Every parent wants the best for their kids. But “best” doesn’t have to mean most expensive.
But I need all the things.
Kids do need a lot. One study found that the avg baby costs parents more than $13,000...in the first year. Luckily, there are a few ways you can spend less.
Make a registry...even if you aren’t having a shower. Most retailers offer perks (think: coupons, free shipping, and cash-back deals) to help you get everything from your list. Meaning you can save anywhere from 5% to 20% on that elephant onesie you were going to buy anyway.
Get samples. Your doc can hook you up with formula, skin cream, and other baby goods. Ask nicely, then stock up.
Find double-duty gear. Cribs that turn into toddler beds, high chairs that convert into booster seats, and car seat-strollers combos can help you cut down your to-buy list.
Set up recurring shipments. Retailers like Amazon and Target give discounts on subscriptions to baby items. Like meal services, but for baby food, diapers, wipes, etc.
Great. What about childcare?
That’s a big one. Nonprofit Child Care Aware says Americans spend nearly 11% of their household income on childcare. Up to 37% if they’re doing it solo. Here are some tips to make it more affordable:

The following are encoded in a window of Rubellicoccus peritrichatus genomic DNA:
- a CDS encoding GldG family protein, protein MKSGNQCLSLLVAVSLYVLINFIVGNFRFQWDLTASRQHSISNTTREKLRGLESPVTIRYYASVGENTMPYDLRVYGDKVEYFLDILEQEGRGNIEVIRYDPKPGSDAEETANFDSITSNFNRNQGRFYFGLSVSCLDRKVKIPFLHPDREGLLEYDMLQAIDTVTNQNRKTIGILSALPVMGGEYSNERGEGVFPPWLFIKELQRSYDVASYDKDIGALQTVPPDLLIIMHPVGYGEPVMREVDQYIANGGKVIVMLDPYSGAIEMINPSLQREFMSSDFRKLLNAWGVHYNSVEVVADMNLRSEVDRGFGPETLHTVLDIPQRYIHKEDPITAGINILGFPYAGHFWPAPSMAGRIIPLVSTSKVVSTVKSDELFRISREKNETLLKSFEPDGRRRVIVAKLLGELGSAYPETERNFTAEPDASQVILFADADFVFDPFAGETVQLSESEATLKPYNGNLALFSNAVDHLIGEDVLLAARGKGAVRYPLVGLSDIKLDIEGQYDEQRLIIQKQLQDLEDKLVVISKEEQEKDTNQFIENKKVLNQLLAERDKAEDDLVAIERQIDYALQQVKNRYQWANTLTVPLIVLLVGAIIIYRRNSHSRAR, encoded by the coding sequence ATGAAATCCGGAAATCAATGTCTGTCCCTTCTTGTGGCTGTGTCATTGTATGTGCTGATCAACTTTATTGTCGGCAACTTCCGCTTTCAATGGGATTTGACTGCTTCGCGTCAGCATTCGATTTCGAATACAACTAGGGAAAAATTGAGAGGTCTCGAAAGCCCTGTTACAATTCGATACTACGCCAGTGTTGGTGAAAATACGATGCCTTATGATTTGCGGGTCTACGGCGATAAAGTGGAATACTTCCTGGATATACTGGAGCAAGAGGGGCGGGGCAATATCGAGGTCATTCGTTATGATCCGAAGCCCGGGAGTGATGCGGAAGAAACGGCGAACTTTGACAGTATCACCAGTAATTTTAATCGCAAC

See if your job offers a dependent care FSA. You can stock this flexible spending account with up to $5,000 of pre-tax money to help cover daycare and nanny bills.
Look into nanny shares. If you have friends or neighbors with kids, look for a nanny that will watch both, and let you split the bill. Going Dutch could save you over $9,600 a year.
Talk to your boss. According to the Society for Human Resource Management, 60% of companies allow telecommuting. 54% offer some sort of flexibility on hours. And 31% can make compressed workweeks work. Taking advantage of these policies can limit your childcare needs.
Put it on your card. If your childcare provider lets you pay by credit card, you can earn points, miles, and cash back on that spending. Basically free money...as long as you pay the bill in full and on time.
Related: theSkimm on Parental Leave
A bundle of joy can cost you a bundle of cash. Especially in the beginning. Soften the financial blow by spending smarter, and cutting small corners without making big sacrifices. So bringing home baby doesn’t bring down your bank account.
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